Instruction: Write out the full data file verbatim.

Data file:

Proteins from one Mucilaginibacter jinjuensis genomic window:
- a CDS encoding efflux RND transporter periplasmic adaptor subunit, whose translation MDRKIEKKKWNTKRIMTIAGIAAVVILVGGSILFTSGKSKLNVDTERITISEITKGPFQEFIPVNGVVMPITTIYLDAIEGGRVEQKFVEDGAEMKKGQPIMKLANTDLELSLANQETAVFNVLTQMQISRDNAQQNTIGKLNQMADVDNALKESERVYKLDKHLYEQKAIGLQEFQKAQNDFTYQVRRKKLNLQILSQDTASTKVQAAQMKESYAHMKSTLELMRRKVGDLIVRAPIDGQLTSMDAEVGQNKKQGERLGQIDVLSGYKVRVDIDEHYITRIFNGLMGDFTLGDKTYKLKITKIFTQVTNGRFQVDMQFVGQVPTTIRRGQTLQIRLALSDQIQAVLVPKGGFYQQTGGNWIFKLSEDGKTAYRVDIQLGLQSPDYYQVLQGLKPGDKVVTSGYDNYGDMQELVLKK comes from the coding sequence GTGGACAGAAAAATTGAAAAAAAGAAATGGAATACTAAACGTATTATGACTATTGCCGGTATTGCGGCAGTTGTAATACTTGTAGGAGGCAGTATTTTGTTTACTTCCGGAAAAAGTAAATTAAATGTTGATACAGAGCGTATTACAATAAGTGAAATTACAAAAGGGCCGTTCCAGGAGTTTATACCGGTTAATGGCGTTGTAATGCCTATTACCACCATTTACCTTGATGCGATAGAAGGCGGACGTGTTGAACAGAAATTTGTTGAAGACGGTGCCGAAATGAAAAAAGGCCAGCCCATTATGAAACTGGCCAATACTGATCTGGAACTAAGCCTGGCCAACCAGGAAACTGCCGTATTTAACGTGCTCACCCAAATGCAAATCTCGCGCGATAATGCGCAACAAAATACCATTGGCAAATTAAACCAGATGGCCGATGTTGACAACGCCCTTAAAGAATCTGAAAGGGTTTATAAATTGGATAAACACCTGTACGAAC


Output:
Proteins from one Mucilaginibacter jinjuensis genomic window:
- a CDS encoding efflux RND transporter periplasmic adaptor subunit, whose translation MDRKIEKKKWNTKRIMTIAGIAAVVILVGGSILFTSGKSKLNVDTERITISEITKGPFQEFIPVNGVVMPITTIYLDAIEGGRVEQKFVEDGAEMKKGQPIMKLANTDLELSLANQETAVFNVLTQMQISRDNAQQNTIGKLNQMADVDNALKESERVYKLDKHLYEQKAIGLQEFQKAQNDFTYQVRRKKLNLQILSQDTASTKVQAAQMKESYAHMKSTLELMRRKVGDLIVRAPIDGQLTSMDAEVGQNKKQGERLGQIDVLSGYKVRVDIDEHYITRIFNGLMGDFTLGDKTYKLKITKIFTQVTNGRFQVDMQFVGQVPTTIRRGQTLQIRLALSDQIQAVLVPKGGFYQQTGGNWIFKLSEDGKTAYRVDIQLGLQSPDYYQVLQGLKPGDKVVTSGYDNYGDMQELVLKK comes from the coding sequence GTGGACAGAAAAATTGAAAAAAAGAAATGGAATACTAAACGTATTATGACTATTGCCGGTATTGCGGCAGTTGTAATACTTGTAGGAGGCAGTATTTTGTTTACTTCCGGAAAAAGTAAATTAAATGTTGATACAGAGCGTATTACAATAAGTGAAATTACAAAAGGGCCGTTCCAGGAGTTTATACCGGTTAATGGCGTTGTAATGCCTATTACCACCATTTACCTTGATGCGATAGAAGGCGGACGTGTTGAACAGAAATTTGTTGAAGACGGTGCCGAAATGAAAAAAGGCCAGCCCATTATGAAACTGGCCAATACTGATCTGGAACTAAGCCTGGCCAACCAGGAAACTGCCGTATTTAACGTGCTCACCCAAATGCAAATCTCGCGCGATAATGCGCAACAAAATACCATTGGCAAATTAAACCAGATGGCCGATGTTGACAACGCCCTTAAAGAATCTGAAAGGGTTTATAAATTGGATAAACACCTGTACGAAC